Air Force Wraps Up Iraqi Deployment

Maj. Gen. Russell Handy – Commander, 9th Air and Space Expeditionary Task Force-Iraq, and Director, Air Component Coordination Element-Iraq, spoke with reporters from Baghdad today and discussed both the U.S. Air Force efforts in Iraq and those of the Iraqi Air Force as the 2008 security agreement between the two nations winds down. All U.S. forces will have left Iraq by December 31 and the security of that nation will be fully in the hands of its own military.

With the numbers changing daily, MG Handy reported that twelve bases remain either under U.S. control or joint control. Six of those bases are air bases. About 30,000 American troops remain, and around 2,000 of them are from the Air Force.

The U.S. Air Force continues to provide force protection for American bases and troops on the ground despite the low numbers of personnel in country. Handy stressed that the Air Force’s superior aerial refueling capabilities and command and control allow the mission to be performed by aircraft stationed throughout the region. This overwatch will continue until the last member of the U.S. military leaves Iraq.

The general talked about the structure of the Iraqi military’s air components. The Iraqi Air Force has just over 70 fixed wing aircraft and about 5,000 personnel. The Army Aviation Command has about 90 helicopters and around 2,500 personnel. These units also provide aviation assets for the use of the Ministry of Interior and the police forces.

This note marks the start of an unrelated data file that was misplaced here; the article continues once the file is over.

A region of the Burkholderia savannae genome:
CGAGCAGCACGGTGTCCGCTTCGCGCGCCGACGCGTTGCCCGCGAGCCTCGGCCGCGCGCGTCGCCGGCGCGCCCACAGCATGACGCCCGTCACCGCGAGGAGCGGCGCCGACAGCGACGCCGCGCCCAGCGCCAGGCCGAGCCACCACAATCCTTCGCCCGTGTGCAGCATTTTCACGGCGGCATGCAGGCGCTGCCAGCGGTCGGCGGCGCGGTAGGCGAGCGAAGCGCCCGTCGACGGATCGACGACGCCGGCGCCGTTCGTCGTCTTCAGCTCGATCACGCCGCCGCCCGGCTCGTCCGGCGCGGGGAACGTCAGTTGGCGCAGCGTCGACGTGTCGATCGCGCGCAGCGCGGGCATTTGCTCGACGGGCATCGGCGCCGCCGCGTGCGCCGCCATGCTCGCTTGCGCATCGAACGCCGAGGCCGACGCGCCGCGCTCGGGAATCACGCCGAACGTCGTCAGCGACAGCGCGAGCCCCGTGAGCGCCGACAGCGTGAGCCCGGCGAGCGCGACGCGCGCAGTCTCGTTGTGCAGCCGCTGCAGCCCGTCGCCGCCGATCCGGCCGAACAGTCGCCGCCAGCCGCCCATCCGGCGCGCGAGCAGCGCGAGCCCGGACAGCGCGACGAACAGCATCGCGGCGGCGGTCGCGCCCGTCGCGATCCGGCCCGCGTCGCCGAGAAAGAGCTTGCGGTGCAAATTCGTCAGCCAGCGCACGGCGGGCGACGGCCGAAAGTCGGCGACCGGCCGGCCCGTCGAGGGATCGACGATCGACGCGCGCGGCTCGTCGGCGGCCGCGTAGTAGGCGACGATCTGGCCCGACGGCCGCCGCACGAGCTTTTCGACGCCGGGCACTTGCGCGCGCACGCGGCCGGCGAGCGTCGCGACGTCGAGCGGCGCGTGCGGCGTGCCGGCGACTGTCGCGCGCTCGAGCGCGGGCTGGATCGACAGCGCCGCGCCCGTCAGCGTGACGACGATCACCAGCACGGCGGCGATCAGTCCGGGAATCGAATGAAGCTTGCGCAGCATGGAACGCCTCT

The IAF has three C-130E cargo aircraft. They are buying six C-130J aircraft that will complete that squadron. The C130’s and Army Aviation helicopters are in general use moving personnel and cargo around Iraq.

The Iraqi Air Force has no fighter aircraft. Ten Iraqi pilots are currently beginning training to fly the F-16 in the United States. The IAF is buying a number of F-16’s with the first to be delivered in late 2014 or early 2015. Air defense radars are being installed and Iraqis trained in their use.

Major General Handy stressed that, at this time, there are no agreements beyond December 31, 2011. The defense of Iraq will be in the hands of its military. Within the U.S. Mission to Iraq will be the Office of Security Cooperation that will handle any arms sales to the country by the United States. That office will have a yet to be determined number of U.S. military personnel with experience in contract management and purchasing. The number of such U.S. military personnel will be somewhere in the 100 to 200 range.

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